Monday, October 4, 2010

Remembering the 1986 Polar Sewer Pipe, er, "Capsule"

Polar explorer Paul Schurke turned on the Wayback Machine and recounted this story from 1986, and the fortuitous recovery of the so-called Polar Capsule. You can also see the entire story here:

Luck o’ the Irish finds the “Polar Time Capsule”

The 1986 dogsled trek that Will Steger & I (Paul Schurke) led to the North Pole was oddly fraught with inexplicable curiosities and encounters. Perhaps the most unlikely upshot involved a humble piece of plumbing pipe. Enjoy this bonified ‘believe it or not’ tale!

Wintergreen Dogsled Lodge photo

Standing on Top of the World

National Geographic deemed our epic 1986 dogsled trek to the North Pole “a landmark in polar exploration” because we did it WITHOUT resupply. Everything needed to sustain our 50 dogs & 8 team members in temps that reached 75 below zero, was carried with us — some 7,000 pounds of food, fuel and gear. When we reached our goal, all but a few pounds of that food (oatmeal!) had been consumed. As we awaited our ski plane pick-up at the Pole, we had only one thing to leave behind at the top of the world: a “polar time capsule.”

It stemmed from a whimsical idea Will Steger & I had months before. While training with our team in Ely, MN, we took a 4″ x 2′ section of plastic plumbing pipe, painted it blaze orange, affixed screw caps to both ends, and invited each team member to place a memento in it. If we reached the Pole, we’d leave the capsule behind for posterity.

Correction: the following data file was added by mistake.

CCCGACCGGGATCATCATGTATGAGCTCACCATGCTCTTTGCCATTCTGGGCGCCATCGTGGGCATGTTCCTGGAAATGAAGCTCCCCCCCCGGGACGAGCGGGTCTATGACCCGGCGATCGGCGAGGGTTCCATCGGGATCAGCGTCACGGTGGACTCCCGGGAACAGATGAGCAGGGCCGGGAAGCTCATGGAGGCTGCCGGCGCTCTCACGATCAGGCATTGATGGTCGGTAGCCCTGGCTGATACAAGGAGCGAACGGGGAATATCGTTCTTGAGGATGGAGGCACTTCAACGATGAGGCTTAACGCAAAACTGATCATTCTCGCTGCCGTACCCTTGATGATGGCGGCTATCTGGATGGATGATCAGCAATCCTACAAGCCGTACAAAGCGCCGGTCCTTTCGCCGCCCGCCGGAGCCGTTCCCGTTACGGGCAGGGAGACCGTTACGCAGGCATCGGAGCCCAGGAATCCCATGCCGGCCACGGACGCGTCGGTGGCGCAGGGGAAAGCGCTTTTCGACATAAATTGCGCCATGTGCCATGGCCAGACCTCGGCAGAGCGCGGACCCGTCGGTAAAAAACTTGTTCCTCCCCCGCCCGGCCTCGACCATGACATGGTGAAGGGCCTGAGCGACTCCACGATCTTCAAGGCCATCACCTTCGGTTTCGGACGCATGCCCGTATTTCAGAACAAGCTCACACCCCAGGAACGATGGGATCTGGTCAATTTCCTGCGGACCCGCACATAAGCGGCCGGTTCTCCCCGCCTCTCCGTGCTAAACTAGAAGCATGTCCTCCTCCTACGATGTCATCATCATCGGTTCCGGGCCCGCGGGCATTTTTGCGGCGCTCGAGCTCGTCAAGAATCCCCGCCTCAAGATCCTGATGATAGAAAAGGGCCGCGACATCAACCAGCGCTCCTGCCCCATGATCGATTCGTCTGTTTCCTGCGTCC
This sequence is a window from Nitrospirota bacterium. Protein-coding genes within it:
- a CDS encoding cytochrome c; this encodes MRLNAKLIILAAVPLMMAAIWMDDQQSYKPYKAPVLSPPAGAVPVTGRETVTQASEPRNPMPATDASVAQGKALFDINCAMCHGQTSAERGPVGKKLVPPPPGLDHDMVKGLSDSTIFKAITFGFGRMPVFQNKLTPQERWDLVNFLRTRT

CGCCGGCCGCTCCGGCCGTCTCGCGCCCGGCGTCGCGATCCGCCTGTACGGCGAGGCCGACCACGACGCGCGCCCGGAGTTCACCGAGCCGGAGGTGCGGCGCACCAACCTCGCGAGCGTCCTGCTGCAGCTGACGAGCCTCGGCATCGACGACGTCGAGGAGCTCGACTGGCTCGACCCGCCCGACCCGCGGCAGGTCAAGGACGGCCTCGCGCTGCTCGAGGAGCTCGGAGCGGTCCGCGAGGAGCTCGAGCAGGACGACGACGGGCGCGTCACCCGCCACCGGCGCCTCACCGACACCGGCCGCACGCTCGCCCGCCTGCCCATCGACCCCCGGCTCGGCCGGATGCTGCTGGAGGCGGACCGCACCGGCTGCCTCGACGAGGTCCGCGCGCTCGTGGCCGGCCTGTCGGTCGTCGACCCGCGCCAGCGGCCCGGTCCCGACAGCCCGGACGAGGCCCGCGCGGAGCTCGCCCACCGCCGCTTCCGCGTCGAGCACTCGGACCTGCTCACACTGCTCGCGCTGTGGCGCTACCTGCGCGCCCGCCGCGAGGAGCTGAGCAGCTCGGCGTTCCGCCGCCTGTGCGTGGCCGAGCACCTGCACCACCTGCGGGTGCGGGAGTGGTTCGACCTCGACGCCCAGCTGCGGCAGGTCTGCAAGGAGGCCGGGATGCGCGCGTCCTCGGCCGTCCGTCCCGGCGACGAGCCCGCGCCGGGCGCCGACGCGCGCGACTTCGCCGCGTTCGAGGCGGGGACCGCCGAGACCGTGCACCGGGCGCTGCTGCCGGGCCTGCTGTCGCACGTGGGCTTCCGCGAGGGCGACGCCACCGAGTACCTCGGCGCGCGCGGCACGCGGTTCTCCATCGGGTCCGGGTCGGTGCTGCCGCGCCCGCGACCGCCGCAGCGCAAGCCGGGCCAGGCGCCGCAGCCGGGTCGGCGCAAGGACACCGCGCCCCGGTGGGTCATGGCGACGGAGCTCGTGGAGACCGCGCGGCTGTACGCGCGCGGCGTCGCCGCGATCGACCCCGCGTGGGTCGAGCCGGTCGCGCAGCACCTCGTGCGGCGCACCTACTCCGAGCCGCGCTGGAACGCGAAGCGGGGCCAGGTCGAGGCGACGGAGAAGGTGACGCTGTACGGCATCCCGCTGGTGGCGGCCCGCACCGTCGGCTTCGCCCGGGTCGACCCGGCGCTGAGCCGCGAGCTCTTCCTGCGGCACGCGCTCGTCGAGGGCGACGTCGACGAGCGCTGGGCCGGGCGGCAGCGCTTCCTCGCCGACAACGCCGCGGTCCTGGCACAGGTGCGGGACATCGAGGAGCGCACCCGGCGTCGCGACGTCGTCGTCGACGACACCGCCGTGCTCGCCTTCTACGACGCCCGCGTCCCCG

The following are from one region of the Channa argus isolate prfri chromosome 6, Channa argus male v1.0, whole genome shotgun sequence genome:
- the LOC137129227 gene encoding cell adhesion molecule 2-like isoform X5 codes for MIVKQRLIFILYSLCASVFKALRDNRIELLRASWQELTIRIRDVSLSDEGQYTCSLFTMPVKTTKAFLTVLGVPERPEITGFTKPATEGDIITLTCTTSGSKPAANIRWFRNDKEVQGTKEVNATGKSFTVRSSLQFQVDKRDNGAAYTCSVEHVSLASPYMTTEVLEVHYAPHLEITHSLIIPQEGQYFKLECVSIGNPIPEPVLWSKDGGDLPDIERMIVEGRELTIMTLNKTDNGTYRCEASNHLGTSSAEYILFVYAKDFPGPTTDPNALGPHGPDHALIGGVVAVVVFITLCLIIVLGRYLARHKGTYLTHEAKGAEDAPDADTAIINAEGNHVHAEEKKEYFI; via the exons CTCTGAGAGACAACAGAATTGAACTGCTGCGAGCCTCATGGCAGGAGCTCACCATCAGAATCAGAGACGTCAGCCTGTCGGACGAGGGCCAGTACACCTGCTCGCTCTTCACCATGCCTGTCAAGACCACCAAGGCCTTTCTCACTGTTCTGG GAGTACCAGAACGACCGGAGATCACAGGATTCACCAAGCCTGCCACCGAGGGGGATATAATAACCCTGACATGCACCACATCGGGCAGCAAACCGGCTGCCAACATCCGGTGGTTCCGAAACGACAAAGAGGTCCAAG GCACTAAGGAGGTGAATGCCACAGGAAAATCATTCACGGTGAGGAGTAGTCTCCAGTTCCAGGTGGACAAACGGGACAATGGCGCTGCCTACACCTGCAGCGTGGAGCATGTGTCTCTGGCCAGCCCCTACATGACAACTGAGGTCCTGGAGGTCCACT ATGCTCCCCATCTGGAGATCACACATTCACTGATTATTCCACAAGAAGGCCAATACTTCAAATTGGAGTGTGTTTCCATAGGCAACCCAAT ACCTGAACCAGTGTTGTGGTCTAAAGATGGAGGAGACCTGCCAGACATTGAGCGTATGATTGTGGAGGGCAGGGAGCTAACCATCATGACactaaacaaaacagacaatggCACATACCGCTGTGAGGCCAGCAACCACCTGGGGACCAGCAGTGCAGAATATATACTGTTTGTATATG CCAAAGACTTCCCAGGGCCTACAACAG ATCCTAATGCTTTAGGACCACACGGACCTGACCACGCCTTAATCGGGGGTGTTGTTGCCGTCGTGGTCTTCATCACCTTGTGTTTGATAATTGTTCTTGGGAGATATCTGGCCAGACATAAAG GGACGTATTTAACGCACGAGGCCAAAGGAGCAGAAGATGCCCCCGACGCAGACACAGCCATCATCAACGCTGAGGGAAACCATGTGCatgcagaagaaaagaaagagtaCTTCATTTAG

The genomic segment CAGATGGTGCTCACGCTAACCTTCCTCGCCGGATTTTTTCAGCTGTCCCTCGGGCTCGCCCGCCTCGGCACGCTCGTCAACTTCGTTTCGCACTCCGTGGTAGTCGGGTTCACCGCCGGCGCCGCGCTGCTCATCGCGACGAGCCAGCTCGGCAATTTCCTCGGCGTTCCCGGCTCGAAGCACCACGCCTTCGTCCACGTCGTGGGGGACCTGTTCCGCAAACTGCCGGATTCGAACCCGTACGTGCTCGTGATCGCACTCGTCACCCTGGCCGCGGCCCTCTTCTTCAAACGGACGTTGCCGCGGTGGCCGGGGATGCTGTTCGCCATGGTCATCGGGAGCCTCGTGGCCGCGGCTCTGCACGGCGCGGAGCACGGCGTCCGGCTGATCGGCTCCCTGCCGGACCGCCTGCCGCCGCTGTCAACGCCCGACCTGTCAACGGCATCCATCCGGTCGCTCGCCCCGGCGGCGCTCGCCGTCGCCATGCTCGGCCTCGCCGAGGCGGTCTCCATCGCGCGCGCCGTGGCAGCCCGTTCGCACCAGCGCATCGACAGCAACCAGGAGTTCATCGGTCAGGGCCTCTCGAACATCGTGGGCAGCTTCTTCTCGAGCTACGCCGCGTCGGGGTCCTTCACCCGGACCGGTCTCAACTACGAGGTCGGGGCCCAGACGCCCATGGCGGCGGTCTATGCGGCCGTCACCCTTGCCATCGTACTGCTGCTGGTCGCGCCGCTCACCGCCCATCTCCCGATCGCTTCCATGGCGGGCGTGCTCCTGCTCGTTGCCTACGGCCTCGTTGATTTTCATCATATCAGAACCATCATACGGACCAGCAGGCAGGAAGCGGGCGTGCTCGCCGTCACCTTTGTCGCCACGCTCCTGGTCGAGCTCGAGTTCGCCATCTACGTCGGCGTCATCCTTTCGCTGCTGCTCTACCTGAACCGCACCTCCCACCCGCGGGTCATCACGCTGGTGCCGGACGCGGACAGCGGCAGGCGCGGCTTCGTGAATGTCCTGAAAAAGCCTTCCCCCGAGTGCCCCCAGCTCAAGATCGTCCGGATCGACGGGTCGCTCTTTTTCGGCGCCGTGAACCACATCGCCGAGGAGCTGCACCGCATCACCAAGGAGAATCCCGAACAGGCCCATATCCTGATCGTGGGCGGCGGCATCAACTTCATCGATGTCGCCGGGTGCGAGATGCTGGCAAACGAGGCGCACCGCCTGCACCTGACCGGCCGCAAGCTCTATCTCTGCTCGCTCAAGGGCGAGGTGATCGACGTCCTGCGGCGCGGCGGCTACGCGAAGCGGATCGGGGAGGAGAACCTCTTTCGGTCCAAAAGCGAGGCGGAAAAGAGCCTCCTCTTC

It’s contents included a Boy Scout scarf, a beaded Indian belt, a letter to Santa Claus that a school child had given us, a small lace prayer circle, a 10 Kroner bill and a scroll with the story of our journey and the names of our team members and our hundreds of volunteer & sponsors.

On May 1, after a 2-month, 1,000-mile trek across the Arctic Ocean, we reached the Pole — frostbitten and battered but giddy with excitement. Our celebrations included a little dance around the top of the world during which I ceremoniously pitched the time capsule over my shoulder into a jumbled heap of ice. “Well,” laughed Will, “there’s something we’ll never see again!”

Wintergreen Dogsled Lodge photoUpon our return home, our expedition sponsor, Du Pont company, had a whimsical idea as well. To capitalize on the international media fanfare prompted by our success, they posted a press release offering a $5,000 reward for recovery of the capsule. Considering that it been set adrift among 5 million square miles of ice at the most remote spot on the planet, it was a safe bet.

But a funny thing happened. Nearly three years later, in February 1989, Irish carpenter Peadar Gallagher was on a Sunday stroll along the Atlantic Ocean beach in County Donegal. He spotted an odd bit of flotsam. Curious as to what it contained, he took it home and cracked it open. Unbeknownst to him, he’d found the time capsule. The one item inside that remained legible, was a Polaroid photo of our team bearing the words “National Geographic Society.” He reported the find to the American Embassy in Dublin which in turn helped put in touch with NGS and Du Pont officials in Washington D.C. “We were shocked,” said Du Pont’s Robert Slavin upon learning that the capsule had survived a 2,100 mile ocean journey. “After three years, we had simply forgot about it.”

Will with battered capsule

Then expedition marketing wizard Jeff Blumenfeld had another whimsical idea. To generate more media fanfare, plans were made to offer Gallagher an all-expense-paid first class vacation to New York City if he’d appear at an international media event to receive his check. But when Blumenfeld phoned Gallagher to alert him to the significance of his discovery and his reward, he got an unexpected response. No way, no how, said Gallagher. He had no interest in going to New York. He wouldn’t budge. So a forlorn Du Pont exec schlepped to Gallagher’s home to present the check and retrieve the capsule.

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